Upon completion of this course learners will be able to:

  • Explain/characterize by writing a definition and giving examples of models as a teaching/instructional tool
  • Identify the benefits of implementing models
  • Generate and execute an effective instructional model that may be implemented in the particpants classroom

Instructional Problem and Solution

Unit 1: Activating Prior Knowledge

  • What do you know about models?

Unit 2: Models as a teaching/instructional tool

  • What is a Model?
  • Examples of Models
  • Types of Models
  • Parts of a model
  • Research

Unit 3: The benefits of implementing models

  • What the research says

Unit 4: Techniques to implement a model effectively

Unit 5: Examples of effective models

  • Working model hearts: Building artificial hearts to learn about circulatory system physiology
  • Trigonometry with a Ferris Wheel

Unit 6: Closure

  • Self-reflection
  • Comments
  • Thanks You


Please note: After further consideration, I decided to integrate Unit 5: Examples of effective models into all the other units.

Curriculum Map

File:Modeling Curriculum Map.doc

Click to view the instructional curriculum map, which illustrates the prerequisites, including the enabling and supportive objectives, and shows the organization of each unit within the course, Models: an Instructional Tool.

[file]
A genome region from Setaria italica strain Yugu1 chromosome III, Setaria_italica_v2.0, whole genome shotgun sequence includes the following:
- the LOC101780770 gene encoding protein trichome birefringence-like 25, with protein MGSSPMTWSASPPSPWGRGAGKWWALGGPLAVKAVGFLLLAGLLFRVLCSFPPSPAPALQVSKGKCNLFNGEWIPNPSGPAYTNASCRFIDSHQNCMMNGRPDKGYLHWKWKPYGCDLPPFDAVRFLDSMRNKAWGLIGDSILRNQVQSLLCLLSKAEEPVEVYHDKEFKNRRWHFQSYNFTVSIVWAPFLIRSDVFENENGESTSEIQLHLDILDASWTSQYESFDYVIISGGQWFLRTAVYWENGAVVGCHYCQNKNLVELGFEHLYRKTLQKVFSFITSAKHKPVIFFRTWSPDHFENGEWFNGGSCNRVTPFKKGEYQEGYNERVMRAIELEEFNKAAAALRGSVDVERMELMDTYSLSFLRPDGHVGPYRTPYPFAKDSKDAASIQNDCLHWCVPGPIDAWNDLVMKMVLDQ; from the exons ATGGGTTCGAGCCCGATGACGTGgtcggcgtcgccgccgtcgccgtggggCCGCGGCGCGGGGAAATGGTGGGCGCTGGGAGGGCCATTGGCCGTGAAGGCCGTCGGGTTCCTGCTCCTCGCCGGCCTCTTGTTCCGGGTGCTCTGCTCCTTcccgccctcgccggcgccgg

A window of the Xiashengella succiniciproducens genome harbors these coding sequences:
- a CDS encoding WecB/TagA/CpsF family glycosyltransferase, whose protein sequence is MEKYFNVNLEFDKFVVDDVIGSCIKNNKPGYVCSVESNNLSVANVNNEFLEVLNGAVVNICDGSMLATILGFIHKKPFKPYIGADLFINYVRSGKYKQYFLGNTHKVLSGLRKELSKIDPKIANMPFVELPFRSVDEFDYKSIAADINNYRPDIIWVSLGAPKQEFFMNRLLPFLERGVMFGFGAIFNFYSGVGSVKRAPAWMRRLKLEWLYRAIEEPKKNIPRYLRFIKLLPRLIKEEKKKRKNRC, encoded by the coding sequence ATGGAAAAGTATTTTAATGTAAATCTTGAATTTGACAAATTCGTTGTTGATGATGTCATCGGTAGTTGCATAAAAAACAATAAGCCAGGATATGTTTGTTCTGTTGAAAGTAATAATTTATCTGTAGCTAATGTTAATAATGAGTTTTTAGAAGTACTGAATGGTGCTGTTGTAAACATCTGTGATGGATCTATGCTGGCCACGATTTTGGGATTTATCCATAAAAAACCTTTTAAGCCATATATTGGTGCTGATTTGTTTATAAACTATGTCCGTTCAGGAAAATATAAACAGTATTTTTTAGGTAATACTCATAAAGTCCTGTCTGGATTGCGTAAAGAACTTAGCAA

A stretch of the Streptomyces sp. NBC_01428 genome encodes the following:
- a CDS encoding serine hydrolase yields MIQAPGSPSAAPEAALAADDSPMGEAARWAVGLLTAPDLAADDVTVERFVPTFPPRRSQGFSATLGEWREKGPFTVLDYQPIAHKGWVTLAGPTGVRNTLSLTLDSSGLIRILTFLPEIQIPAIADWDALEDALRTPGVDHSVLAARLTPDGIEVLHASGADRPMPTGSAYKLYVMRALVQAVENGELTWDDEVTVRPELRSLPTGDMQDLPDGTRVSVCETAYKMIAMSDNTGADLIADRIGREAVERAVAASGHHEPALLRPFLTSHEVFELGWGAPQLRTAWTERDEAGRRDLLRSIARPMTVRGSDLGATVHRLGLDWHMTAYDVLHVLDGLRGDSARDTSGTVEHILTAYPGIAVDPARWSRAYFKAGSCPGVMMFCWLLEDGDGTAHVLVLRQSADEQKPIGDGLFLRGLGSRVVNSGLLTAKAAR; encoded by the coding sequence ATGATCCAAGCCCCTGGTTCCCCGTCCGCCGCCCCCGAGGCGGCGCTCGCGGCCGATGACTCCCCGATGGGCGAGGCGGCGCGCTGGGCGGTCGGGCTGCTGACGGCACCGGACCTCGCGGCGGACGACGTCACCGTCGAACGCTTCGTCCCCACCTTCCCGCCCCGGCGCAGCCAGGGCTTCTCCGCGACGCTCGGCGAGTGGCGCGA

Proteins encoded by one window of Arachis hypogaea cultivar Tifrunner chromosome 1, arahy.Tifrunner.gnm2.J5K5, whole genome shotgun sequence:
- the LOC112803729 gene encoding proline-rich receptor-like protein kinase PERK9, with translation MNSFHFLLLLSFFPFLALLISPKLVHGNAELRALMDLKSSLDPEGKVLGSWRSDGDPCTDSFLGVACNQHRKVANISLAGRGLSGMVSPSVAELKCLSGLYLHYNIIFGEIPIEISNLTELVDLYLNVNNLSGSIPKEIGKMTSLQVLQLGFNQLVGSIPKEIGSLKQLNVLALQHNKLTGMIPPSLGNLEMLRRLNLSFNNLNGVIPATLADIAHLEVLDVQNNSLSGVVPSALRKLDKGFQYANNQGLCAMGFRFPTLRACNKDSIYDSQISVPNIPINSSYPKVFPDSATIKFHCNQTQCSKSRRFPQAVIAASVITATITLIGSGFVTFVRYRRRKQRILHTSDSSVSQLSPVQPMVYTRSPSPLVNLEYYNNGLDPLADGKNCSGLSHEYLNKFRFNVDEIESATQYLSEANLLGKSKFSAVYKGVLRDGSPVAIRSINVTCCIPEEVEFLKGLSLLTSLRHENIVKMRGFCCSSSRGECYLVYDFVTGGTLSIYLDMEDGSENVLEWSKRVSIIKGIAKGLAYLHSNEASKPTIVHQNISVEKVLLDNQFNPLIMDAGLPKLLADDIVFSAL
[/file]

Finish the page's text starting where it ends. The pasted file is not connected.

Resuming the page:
Initial List of Resourses

  • Books
    • Gilbert, S.W., & Ireton, S.W. (2003). Understanding models in earth and space science. Arlington, VA: NSTA press.
    • Harrison, A.G., & Coll, R.K. (2008). Using analogies in middle and secondary science classrooms: The FAR guide – an interesting way to teach with analogies. Thousand Oaks, CA: Corwin Press.
  • Articles:
    • Duit, R., Roth, W.-M., Komorek, M., & Wilbers, J. (2001). Fostering conceptual change by analogies – between Scylla and Carybdis. Learning and Instruction, 11(4), 283-303.
    • Glynn, S.M. (2008) Making science concepts meaningful to students: Teaching with analogies. In S. Mikelskis-Seifert, U. Ringelband, & M. Bruckmann (Eds.), Four decades of research in science education: From curriculum development to quality improvement (pp. 112-125). Munster, Germany: Waxmann.
    • Greca, I.M., & Moreira, M.A. (2001). Mental, physical, and mathematical models in the teaching and learning of physics. Science Education, 86(1), 106-121.
    • Grosslight, L., Unger, C., Jay, E., & Smith, C.L. (1991). Understanding models and their use in science: Conceptions of middle and high school students and experts. Journal of Research in Science Teaching, 28(9), 799-822.
    • Harrison, A.G., & Treagust, D.F. (1993). Teaching with analogies: A case study in grade-10 optics. Journal of Research in Science Teaching, 30(10), 1291-1307.
    • Lesh, R., & Lehrer, R. (2003). Models and modeling perspectives on the development of students and teachers. Mathematical Thinking and Learning, 5(2&3), 109-129.
    • Moyer, P.S. (2001). Are we having fun yet? How teachers use manipulatives to teach mathematics, 47, 175-197.
    • Schwarz, C.V., & White, B.Y. (2005). Metamodeling knowledge: Developing students’ understanding of scientific modeling. Cognition and Instruction, 23(2), 165-205

Examples of Models

Navigating

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View the mini-course Models: an Instructional Tool